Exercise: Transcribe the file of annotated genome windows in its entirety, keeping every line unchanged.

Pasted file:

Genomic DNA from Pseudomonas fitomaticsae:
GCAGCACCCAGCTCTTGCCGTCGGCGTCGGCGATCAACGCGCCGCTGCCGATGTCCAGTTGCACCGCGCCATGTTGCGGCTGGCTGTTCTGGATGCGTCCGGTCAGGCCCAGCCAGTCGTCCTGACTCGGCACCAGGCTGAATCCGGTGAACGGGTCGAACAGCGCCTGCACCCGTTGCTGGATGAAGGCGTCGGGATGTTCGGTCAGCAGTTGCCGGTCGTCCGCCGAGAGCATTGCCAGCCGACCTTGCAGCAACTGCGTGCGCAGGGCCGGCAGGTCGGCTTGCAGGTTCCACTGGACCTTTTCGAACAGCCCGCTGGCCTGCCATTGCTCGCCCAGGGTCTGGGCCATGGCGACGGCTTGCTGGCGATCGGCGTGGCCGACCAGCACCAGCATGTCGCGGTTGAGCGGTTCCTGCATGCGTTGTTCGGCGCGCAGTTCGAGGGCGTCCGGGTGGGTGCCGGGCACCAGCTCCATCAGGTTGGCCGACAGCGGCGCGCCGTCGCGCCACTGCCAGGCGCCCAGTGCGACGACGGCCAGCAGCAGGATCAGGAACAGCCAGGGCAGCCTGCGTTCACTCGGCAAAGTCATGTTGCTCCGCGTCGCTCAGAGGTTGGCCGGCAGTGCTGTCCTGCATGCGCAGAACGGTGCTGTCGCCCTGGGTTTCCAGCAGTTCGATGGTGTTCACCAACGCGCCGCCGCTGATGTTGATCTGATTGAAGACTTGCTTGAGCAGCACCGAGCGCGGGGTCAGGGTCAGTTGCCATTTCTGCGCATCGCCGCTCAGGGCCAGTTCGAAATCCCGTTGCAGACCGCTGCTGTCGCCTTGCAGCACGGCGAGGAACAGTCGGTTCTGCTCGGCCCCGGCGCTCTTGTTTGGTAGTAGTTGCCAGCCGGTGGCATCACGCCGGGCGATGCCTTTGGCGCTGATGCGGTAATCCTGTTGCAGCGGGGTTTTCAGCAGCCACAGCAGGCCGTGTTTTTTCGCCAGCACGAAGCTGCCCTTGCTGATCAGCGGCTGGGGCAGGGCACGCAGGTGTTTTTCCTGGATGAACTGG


Genomic DNA from Pseudomonas fitomaticsae:
GCAGCACCCAGCTCTTGCCGTCGGCGTCGGCGATCAACGCGCCGCTGCCGATGTCCAGTTGCACCGCGCCATGTTGCGGCTGGCTGTTCTGGATGCGTCCGGTCAGGCCCAGCCAGTCGTCCTGACTCGGCACCAGGCTGAATCCGGTGAACGGGTCGAACAGCGCCTGCACCCGTTGCTGGATGAAGGCGTCGGGATGTTCGGTCAGCAGTTGCCGGTCGTCCGCCGAGAGCATTGCCAGCCGACCTTGCAGCAACTGCGTGCGCAGGGCCGGCAGGTCGGCTTGCAGGTTCCACTGGACCTTTTCGAACAGCCCGCTGGCCTGCCATTGCTCGCCCAGGGTCTGGGCCATGGCGACGGCTTGCTGGCGATCGGCGTGGCCGACCAGCACCAGCATGTCGCGGTTGAGCGGTTCCTGCATGCGTTGTTCGGCGCGCAGTTCGAGGGCGTCCGGGTGGGTGCCGGGCACCAGCTCCATCAGGTTGGCCGACAGCGGCGCGCCGTCGCGCCACTGCCAGGCGCCCAGTGCGACGACGGCCAGCAGCAGGATCAGGAACAGCCAGGGCAGCCTGCGTTCACTCGGCAAAGTCATGTTGCTCCGCGTCGCTCAGAGGTTGGCCGGCAGTGCTGTCCTGCATGCGCAGAACGGTGCTGTCGCCCTGGGTTTCCAGCAGTTCGATGGTGTTCACCAACGCGCCGCCGCTGATGTTGATCTGATTGAAGACTTGCTTGAGCAGCACCGAGCGCGGGGTCAGGGTCAGTTGCCATTTCTGCGCATCGCCGCTCAGGGCCAGTTCGAAATCCCGTTGCAGACCGCTGCTGTCGCCTTGCAGCACGGCGAGGAACAGTCGGTTCTGCTCGGCCCCGGCGCTCTTGTTTGGTAGTAGTTGCCAGCCGGTGGCATCACGCCGGGCGATGCCTTTGGCGCTGATGCGGTAATCCTGTTGCAGCGGGGTTTTCAGCAGCCACAGCAGGCCGTGTTTTTTCGCCAGCACGAAGCTGCCCTTGCTGATCAGCGGCTGGGGCAGGGCACGCAGGTGTTTTTCCTGGATGAACTGG